Golf Green Restoration in Sunny California
Knock on wood,”tap,tap”, the weather during the CA rainy season started early(Dec), and has slowed down for the most part and Matt Magarian and crew have finished their first internal subsurface greens drainage restoration project north of Sacramento in historic Roseville,CA at Sierra View Country Club.
Here is Matt’s crew completing some finishing touches on the putting green at SVCC. As you can observe the turf was in fine condition on our arrival, and this makes for a really clean project. A heavy fog rolled in for the few days our XGD install team and you can see the slight “marine layer” in the background of the picture.
Sierra View CC was designed/built in 1953 by golf architect Jack Fleming, and has matured in to a stunning layout in the area, with a gorgeous mix of mature trees and enough space to feel like you have gotten away from it all. Golf superintendent Kyle Dykstra and his crew keep the club grounds in magnificent conditions as you can see in this picture as well. After some evaluation of our greens drainage process this coming year, the club may opt to complete more of their greens in the future.
Matt’s crew have travelled south to Glendale,CA and will begin a multiple greens project at Oakmont Country Club this week that I have the good fortune myself of heading out to be on site. Oakmont was built in 1922 and designed by renowned CA golf architect Max H. Behr. This club had checked out our operation last winter at Wilshire CC, and was eager to sign on with XGD after the success of that project. XGD is looking forward to this project and working closely with golf club superintendent Steve Kimbrough to help improve the greens, in this mostly arid climate.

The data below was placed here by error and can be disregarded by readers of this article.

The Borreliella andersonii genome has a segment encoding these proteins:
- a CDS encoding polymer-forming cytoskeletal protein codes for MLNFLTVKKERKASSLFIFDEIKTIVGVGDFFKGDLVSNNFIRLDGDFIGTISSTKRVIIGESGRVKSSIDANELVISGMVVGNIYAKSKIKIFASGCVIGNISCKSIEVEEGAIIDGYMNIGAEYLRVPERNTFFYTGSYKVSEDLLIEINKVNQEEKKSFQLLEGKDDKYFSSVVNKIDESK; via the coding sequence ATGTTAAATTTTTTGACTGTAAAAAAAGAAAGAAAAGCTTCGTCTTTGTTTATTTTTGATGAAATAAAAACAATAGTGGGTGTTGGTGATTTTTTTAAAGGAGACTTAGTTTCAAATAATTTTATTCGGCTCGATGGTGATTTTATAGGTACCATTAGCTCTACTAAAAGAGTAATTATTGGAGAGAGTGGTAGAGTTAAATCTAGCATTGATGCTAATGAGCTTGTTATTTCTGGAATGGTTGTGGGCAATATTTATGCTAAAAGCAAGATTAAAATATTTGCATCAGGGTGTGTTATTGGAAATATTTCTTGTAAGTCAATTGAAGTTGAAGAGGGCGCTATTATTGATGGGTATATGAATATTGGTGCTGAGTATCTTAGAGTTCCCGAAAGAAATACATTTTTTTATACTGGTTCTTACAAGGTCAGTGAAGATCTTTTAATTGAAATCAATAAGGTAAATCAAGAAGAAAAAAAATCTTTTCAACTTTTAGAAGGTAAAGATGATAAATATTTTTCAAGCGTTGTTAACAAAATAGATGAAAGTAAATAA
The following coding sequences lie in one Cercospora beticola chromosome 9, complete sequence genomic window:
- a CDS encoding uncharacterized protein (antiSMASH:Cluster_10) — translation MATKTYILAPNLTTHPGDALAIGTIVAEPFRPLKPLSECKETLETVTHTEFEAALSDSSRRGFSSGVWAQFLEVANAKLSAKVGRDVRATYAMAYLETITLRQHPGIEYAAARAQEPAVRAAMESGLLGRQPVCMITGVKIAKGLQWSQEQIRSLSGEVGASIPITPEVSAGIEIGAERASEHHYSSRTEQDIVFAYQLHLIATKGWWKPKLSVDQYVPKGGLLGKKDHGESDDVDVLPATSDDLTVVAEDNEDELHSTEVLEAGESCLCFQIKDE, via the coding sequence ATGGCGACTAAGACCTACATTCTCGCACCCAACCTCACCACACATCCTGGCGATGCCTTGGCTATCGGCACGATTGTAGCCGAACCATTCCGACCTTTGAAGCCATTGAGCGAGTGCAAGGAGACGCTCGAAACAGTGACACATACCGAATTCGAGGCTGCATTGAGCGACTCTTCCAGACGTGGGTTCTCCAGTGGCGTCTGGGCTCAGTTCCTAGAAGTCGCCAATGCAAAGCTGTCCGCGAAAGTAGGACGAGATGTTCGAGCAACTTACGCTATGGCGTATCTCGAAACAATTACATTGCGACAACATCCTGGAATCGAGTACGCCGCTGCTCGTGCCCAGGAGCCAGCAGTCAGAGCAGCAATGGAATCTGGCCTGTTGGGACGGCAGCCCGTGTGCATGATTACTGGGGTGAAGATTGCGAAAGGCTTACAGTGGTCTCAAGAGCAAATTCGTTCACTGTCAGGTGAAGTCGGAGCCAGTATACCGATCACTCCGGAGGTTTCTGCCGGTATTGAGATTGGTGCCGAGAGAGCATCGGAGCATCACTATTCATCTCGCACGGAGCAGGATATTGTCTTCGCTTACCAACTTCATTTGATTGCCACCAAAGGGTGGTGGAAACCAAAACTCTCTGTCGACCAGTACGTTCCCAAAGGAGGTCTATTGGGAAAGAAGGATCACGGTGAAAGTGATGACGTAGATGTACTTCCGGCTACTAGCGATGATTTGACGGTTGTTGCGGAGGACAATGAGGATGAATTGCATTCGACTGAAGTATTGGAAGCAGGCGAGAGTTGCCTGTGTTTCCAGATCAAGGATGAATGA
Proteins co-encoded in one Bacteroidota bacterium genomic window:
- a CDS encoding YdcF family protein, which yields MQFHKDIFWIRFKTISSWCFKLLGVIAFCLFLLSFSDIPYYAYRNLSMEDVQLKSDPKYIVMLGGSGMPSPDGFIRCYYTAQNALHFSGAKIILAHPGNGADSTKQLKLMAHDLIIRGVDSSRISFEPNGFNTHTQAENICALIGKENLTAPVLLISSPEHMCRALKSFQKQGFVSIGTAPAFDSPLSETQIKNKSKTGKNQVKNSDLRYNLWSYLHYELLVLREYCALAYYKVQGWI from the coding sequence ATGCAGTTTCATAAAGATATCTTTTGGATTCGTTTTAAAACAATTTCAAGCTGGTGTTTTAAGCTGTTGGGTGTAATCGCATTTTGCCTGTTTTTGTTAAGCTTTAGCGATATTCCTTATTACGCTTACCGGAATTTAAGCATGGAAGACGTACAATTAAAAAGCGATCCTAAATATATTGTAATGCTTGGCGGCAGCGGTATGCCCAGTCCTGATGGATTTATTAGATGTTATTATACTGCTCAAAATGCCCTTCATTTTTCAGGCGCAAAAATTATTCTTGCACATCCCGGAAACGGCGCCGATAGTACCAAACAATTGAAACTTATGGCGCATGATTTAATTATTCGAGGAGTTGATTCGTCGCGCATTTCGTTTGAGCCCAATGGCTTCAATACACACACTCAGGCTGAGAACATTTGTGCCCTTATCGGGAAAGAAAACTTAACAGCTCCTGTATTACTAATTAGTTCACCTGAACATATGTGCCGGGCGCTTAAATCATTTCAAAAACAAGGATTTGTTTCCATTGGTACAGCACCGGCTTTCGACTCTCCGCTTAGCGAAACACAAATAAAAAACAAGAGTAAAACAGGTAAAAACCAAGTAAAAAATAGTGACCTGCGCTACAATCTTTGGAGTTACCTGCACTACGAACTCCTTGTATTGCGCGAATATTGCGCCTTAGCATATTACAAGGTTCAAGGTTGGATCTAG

Our internal drainage in the desert climate serves a much different purpose than most all of our other projects in humid climates. Instead of the threat of too much precipitation on these desert push-ups, the threat is tied in to the replication of Mother Nature through reclaimed irrigation water with “harmful to turfgrass” sodium levels. As these superintendents go through one of their typical hot/dry summers and use their irrigation systems extensively to help procure turf health, the continued buildup of the salt level gets to a critical level dangerously close to the crown of the poa annua plant. The ability to flush the salts deeper in to the soil profile is what we are giving these clubs. We believe it may turn in to one of the most important tools in these super’s arsenals to combat turfgrass diseases such as turfgrass rapid blight and anthracnose.
So, I am looking forward to heading out there this week, and wanted to invite anyone in the Glendale area to stop by for an XGD Field Day at Oakmont CC on Thursday, February 3rd at 10am. We already have some RSVP’s for this, so please give us a ring if you might be able to stop by on Thursday and witness a green “under the XGD knife”, and view a finished green at Oakmont as well.
Happy Trails, Poor Old Dirt & Grass Farmer